According to John Harkness (II)'s book "The 1999 Academy Awards Handbook", Maurice Jarre, in his speech accepting the 1984 Best Original Score Oscar for A Passage to India, expressed his gratitude that Amadeus had not been Oscar-nominated for Best Original Score. An obvious joke, since none of Amadeus' score was original.
Elizabeth Berridge, during the Nipples of Venus scene, did not know she could spit out the candy (which was really lumps of marzipan) between takes and ate about 15 whole pieces. She later describes how she thought that they were disgusting and that she eventually made herself sick.
Prague (Milos Forman's native city) was ideal as a stand-in for Vienna, as modern television antennas, plastic and asphalt had rarely been introduced under Communist rule.
Several real (or at least apocryphal) events from Wolfgang Amadeus Mozart's life were incorporated into the screenplay, including the interlude between the child Mozart and Marie Antionette, and the Emperor's comment that "Abduction from the Seraglio" had "too many notes".
Peter Shaffer shares his name with the original set designer (for the premier) of Mozart's opera "Die Zauberfloete" (The Magic Flute).
When the movie won Best Picture at the Academy Awards, Sir Laurence Olivier was presenting the award. He went up to the podium, opened the envelope and said "Amadeus." The problem was he forgot to read the nominees first.
Only four sets needed to be built: Antonio Salieri's hospital room, Wolfgang Amadeus Mozart's apartment, a staircase, and the vaudeville theater. All other locations were found locally.
It has been claimed that the concept for Wolfgang Amadeus Mozart's annoying laugh was taken from "references in letters written about him", including a description of him having "an infectious giddy" laugh, and sounding "like metal scraping glass". No citations have been provided for these letters, however. There is no indication as to who wrote them, to whom or when. And in the absence of further citations, these claims of historical evidence for Mozart's laugh should be regarded as dubious at best. Robert L. Marshall, writing in "Film as Musicology: Amadeus" (The Musical Quarterly, Vol.18/2, 1997, p.177) says that there is "absolutely no historical evidence for this idiosyncrasy [Mozart's infuriating laugh]. We simply have no contemporary testimony at all as to how Mozart sounded when he laughed." Marshall goes on to explain that the laugh is a dramatic device, representing the mocking laughter of the gods, as in fact Antonio Salieri recognizes in the script.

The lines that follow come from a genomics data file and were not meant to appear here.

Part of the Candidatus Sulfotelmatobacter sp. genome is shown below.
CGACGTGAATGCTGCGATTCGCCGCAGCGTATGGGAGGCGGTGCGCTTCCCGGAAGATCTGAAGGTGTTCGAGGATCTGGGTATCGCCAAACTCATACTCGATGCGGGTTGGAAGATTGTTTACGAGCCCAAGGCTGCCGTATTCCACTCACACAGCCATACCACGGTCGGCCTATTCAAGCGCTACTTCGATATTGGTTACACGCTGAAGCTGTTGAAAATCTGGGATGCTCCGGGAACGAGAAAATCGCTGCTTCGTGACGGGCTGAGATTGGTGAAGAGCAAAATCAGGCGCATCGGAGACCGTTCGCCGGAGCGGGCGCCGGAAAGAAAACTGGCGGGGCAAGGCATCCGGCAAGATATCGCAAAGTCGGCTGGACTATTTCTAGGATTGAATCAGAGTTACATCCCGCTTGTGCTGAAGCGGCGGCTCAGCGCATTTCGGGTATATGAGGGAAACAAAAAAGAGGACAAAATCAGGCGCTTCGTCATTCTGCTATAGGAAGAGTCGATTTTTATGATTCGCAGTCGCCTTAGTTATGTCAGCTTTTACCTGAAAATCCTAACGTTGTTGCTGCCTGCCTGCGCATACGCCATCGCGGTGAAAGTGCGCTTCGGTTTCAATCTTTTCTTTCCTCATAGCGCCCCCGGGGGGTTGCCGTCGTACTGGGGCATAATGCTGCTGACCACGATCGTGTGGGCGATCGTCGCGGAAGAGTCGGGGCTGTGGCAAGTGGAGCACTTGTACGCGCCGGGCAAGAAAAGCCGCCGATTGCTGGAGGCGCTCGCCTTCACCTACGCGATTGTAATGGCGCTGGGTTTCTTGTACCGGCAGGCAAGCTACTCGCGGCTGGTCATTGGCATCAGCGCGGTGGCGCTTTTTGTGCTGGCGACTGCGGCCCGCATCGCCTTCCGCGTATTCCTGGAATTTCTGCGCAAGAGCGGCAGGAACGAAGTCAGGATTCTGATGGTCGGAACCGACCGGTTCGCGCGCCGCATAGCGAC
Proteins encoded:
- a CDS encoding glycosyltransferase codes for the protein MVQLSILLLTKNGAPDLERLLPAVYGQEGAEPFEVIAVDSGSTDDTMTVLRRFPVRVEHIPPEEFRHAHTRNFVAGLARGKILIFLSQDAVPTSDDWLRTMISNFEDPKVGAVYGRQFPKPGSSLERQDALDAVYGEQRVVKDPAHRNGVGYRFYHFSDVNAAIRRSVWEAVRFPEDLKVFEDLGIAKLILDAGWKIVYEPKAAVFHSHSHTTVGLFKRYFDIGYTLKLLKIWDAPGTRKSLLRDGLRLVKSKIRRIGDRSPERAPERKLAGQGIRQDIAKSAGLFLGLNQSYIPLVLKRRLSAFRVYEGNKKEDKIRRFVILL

The play, on which the film is based, was first performed on November 2, 1979 at the National Theatre in London.
Originally, a very young Kenneth Branagh was cast as Mozart, but Milos Forman changed his mind and decided to go with American actors for the principal roles.
The performance of "Don Giovanni" in the movie was filmed on the same stage where the opera first appeared.
Milos Forman and Peter Shaffer spent four months adapting the very stylized play into a workable script. They added characters such as the priest, maid, archbishop, and mother-in-law; Mozart's character was enlarged beyond Salieri's perceptions; and Salieri's monologues were reworked visually.
The "Don Giovanni" scene was being shot in part on the Fourth of July. During one take, upon Milos Forman's call of "Action", a large American flag unfurled from the ceiling. 500 extras stood up from their seats and begun to sing "The Star Spangled Banner". The only extras that did not stand up were about thirty people, scattered throughout the theater- at first thought to be normal people, but it was deduced that these thirty were the secret police.
The piece of Wolfgang Amadeus Mozart's music with the oboe and clarinet themes, whose score Antonio Salieri so deeply admires in one of the earliest sequences, is the Adagio, or third movement, of the Serenade No. 10 in B-flat, KV361, also known as "Gran Partita".
Cast member Simon Callow originally portrayed the part of Wolfgang Amadeus Mozart in the 1979 stage production.
Vincent Schiavelli was informed by director Milos Forman after one take of him walking that, "Television is ruining you".
According to Milos Forman's autobiography, one studio offered to provide funding for Amadeus on the one condition that Forman cast Walter Matthau (a reported Mozart enthusiast) for the role of Wolfgang Amadeus Mozart. Forman refused the offer, considering Matthau to be too old for the role.